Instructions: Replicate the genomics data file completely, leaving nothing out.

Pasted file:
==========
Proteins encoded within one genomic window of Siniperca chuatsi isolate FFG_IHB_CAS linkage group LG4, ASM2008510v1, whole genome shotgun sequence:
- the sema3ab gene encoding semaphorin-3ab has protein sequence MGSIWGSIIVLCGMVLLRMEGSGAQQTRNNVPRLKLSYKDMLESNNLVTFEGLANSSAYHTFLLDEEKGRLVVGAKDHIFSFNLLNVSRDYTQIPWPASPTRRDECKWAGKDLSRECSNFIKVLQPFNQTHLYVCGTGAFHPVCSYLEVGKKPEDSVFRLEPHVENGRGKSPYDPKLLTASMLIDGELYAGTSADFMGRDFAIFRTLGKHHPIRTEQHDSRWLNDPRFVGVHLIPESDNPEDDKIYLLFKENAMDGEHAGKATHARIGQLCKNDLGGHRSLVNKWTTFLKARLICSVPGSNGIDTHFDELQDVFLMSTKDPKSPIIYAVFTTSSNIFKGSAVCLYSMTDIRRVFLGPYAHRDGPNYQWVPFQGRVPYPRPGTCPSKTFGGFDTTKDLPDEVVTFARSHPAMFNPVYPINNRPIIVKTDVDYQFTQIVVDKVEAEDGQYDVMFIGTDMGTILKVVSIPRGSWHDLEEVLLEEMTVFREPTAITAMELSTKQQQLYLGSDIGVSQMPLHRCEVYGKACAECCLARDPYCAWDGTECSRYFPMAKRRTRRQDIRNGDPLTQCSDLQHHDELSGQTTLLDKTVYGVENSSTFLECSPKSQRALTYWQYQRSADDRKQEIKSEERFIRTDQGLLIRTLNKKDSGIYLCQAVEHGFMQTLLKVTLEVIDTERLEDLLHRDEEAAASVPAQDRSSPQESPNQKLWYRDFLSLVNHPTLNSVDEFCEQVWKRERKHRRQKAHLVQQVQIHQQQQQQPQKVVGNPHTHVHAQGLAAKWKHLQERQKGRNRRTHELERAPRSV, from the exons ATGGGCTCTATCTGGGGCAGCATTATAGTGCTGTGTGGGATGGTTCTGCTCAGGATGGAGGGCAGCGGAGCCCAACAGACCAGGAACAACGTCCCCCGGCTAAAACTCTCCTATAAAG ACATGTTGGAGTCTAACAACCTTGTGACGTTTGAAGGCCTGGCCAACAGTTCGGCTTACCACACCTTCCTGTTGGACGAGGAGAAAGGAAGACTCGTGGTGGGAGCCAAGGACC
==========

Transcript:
Proteins encoded within one genomic window of Siniperca chuatsi isolate FFG_IHB_CAS linkage group LG4, ASM2008510v1, whole genome shotgun sequence:
- the sema3ab gene encoding semaphorin-3ab has protein sequence MGSIWGSIIVLCGMVLLRMEGSGAQQTRNNVPRLKLSYKDMLESNNLVTFEGLANSSAYHTFLLDEEKGRLVVGAKDHIFSFNLLNVSRDYTQIPWPASPTRRDECKWAGKDLSRECSNFIKVLQPFNQTHLYVCGTGAFHPVCSYLEVGKKPEDSVFRLEPHVENGRGKSPYDPKLLTASMLIDGELYAGTSADFMGRDFAIFRTLGKHHPIRTEQHDSRWLNDPRFVGVHLIPESDNPEDDKIYLLFKENAMDGEHAGKATHARIGQLCKNDLGGHRSLVNKWTTFLKARLICSVPGSNGIDTHFDELQDVFLMSTKDPKSPIIYAVFTTSSNIFKGSAVCLYSMTDIRRVFLGPYAHRDGPNYQWVPFQGRVPYPRPGTCPSKTFGGFDTTKDLPDEVVTFARSHPAMFNPVYPINNRPIIVKTDVDYQFTQIVVDKVEAEDGQYDVMFIGTDMGTILKVVSIPRGSWHDLEEVLLEEMTVFREPTAITAMELSTKQQQLYLGSDIGVSQMPLHRCEVYGKACAECCLARDPYCAWDGTECSRYFPMAKRRTRRQDIRNGDPLTQCSDLQHHDELSGQTTLLDKTVYGVENSSTFLECSPKSQRALTYWQYQRSADDRKQEIKSEERFIRTDQGLLIRTLNKKDSGIYLCQAVEHGFMQTLLKVTLEVIDTERLEDLLHRDEEAAASVPAQDRSSPQESPNQKLWYRDFLSLVNHPTLNSVDEFCEQVWKRERKHRRQKAHLVQQVQIHQQQQQQPQKVVGNPHTHVHAQGLAAKWKHLQERQKGRNRRTHELERAPRSV, from the exons ATGGGCTCTATCTGGGGCAGCATTATAGTGCTGTGTGGGATGGTTCTGCTCAGGATGGAGGGCAGCGGAGCCCAACAGACCAGGAACAACGTCCCCCGGCTAAAACTCTCCTATAAAG ACATGTTGGAGTCTAACAACCTTGTGACGTTTGAAGGCCTGGCCAACAGTTCGGCTTACCACACCTTCCTGTTGGACGAGGAGAAAGGAAGACTCGTGGTGGGAGCCAAGGACC